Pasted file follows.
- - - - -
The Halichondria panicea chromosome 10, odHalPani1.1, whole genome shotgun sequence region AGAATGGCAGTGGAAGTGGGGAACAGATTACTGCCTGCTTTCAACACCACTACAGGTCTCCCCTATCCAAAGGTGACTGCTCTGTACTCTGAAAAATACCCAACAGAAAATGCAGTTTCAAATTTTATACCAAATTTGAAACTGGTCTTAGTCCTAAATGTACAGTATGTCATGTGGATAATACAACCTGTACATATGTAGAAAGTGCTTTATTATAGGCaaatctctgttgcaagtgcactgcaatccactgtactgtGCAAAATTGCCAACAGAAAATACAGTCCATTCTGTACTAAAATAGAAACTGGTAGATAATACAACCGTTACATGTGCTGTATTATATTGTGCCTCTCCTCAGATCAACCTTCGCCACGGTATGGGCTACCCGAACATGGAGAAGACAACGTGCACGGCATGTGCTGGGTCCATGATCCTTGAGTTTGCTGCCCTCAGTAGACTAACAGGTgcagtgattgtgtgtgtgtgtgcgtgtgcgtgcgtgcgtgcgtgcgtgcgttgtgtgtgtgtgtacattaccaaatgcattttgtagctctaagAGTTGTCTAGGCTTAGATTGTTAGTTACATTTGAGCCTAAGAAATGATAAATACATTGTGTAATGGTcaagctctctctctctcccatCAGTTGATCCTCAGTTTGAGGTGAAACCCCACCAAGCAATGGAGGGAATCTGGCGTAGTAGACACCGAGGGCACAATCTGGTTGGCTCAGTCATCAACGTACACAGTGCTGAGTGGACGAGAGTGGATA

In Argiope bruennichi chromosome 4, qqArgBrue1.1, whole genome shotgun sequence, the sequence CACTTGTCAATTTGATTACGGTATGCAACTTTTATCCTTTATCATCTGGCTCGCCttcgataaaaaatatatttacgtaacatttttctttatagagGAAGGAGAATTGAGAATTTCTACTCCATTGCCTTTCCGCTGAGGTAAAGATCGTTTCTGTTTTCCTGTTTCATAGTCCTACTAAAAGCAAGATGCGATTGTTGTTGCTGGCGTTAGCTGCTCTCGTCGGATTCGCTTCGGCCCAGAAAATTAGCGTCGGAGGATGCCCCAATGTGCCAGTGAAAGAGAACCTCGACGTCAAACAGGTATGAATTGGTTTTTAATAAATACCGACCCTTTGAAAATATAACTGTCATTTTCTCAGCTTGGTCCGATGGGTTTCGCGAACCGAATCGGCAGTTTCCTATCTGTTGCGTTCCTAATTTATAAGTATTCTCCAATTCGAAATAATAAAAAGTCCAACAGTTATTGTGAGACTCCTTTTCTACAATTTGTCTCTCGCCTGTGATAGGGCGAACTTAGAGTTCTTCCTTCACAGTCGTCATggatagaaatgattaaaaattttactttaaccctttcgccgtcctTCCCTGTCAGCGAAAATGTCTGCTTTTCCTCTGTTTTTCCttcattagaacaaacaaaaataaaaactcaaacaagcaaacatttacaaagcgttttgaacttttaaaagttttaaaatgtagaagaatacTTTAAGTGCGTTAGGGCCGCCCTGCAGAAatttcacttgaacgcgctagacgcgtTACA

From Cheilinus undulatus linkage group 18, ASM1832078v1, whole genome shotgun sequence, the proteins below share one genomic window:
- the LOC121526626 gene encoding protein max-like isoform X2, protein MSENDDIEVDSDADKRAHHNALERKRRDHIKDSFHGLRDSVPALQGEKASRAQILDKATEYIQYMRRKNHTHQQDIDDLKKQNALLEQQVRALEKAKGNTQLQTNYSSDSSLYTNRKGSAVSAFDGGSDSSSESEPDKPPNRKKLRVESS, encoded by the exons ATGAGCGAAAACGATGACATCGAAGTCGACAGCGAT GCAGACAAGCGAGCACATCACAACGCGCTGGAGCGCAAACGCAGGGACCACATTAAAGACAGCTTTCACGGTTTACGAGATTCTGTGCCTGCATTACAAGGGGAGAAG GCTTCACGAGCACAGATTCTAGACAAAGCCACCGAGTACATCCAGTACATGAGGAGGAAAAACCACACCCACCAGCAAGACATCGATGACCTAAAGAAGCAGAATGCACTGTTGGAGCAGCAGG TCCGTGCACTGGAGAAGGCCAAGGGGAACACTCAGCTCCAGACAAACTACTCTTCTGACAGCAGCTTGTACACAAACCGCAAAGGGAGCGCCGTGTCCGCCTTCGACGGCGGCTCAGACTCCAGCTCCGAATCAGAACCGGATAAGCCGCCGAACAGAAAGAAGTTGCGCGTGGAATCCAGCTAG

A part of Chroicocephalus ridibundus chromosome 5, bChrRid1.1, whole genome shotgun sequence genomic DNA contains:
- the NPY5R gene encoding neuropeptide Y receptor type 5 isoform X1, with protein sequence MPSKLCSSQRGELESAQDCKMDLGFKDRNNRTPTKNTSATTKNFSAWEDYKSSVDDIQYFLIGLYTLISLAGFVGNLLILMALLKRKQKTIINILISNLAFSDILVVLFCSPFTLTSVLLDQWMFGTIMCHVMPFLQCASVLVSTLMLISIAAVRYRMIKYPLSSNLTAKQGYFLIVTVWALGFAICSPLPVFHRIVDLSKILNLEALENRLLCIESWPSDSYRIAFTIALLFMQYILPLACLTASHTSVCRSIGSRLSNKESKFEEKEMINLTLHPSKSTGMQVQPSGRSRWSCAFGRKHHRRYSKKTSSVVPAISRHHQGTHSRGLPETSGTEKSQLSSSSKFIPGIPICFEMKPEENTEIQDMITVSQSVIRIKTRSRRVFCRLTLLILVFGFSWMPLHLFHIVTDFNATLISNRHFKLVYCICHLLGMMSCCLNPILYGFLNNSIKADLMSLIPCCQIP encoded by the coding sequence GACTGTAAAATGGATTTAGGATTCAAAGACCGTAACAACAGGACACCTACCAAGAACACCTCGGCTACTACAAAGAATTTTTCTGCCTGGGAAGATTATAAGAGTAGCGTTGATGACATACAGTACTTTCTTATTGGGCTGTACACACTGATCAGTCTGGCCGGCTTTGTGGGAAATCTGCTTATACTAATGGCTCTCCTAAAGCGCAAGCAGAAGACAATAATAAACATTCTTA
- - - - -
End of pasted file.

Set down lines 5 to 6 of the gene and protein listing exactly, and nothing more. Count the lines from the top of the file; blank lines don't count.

A part of Chroicocephalus ridibundus chromosome 5, bChrRid1.1, whole genome shotgun sequence genomic DNA contains:
- the NPY5R gene encoding neuropeptide Y receptor type 5 isoform X1, with protein sequence MPSKLCSSQRGELESAQDCKMDLGFKDRNNRTPTKNTSATTKNFSAWEDYKSSVDDIQYFLIGLYTLISLAGFVGNLLILMALLKRKQKTIINILISNLAFSDILVVLFCSPFTLTSVLLDQWMFGTIMCHVMPFLQCASVLVSTLMLISIAAVRYRMIKYPLSSNLTAKQGYFLIVTVWALGFAICSPLPVFHRIVDLSKILNLEALENRLLCIESWPSDSYRIAFTIALLFMQYILPLACLTASHTSVCRSIGSRLSNKESKFEEKEMINLTLHPSKSTGMQVQPSGRSRWSCAFGRKHHRRYSKKTSSVVPAISRHHQGTHSRGLPETSGTEKSQLSSSSKFIPGIPICFEMKPEENTEIQDMITVSQSVIRIKTRSRRVFCRLTLLILVFGFSWMPLHLFHIVTDFNATLISNRHFKLVYCICHLLGMMSCCLNPILYGFLNNSIKADLMSLIPCCQIP encoded by the coding sequence GACTGTAAAATGGATTTAGGATTCAAAGACCGTAACAACAGGACACCTACCAAGAACACCTCGGCTACTACAAAGAATTTTTCTGCCTGGGAAGATTATAAGAGTAGCGTTGATGACATACAGTACTTTCTTATTGGGCTGTACACACTGATCAGTCTGGCCGGCTTTGTGGGAAATCTGCTTATACTAATGGCTCTCCTAAAGCGCAAGCAGAAGACAATAATAAACATTCTTA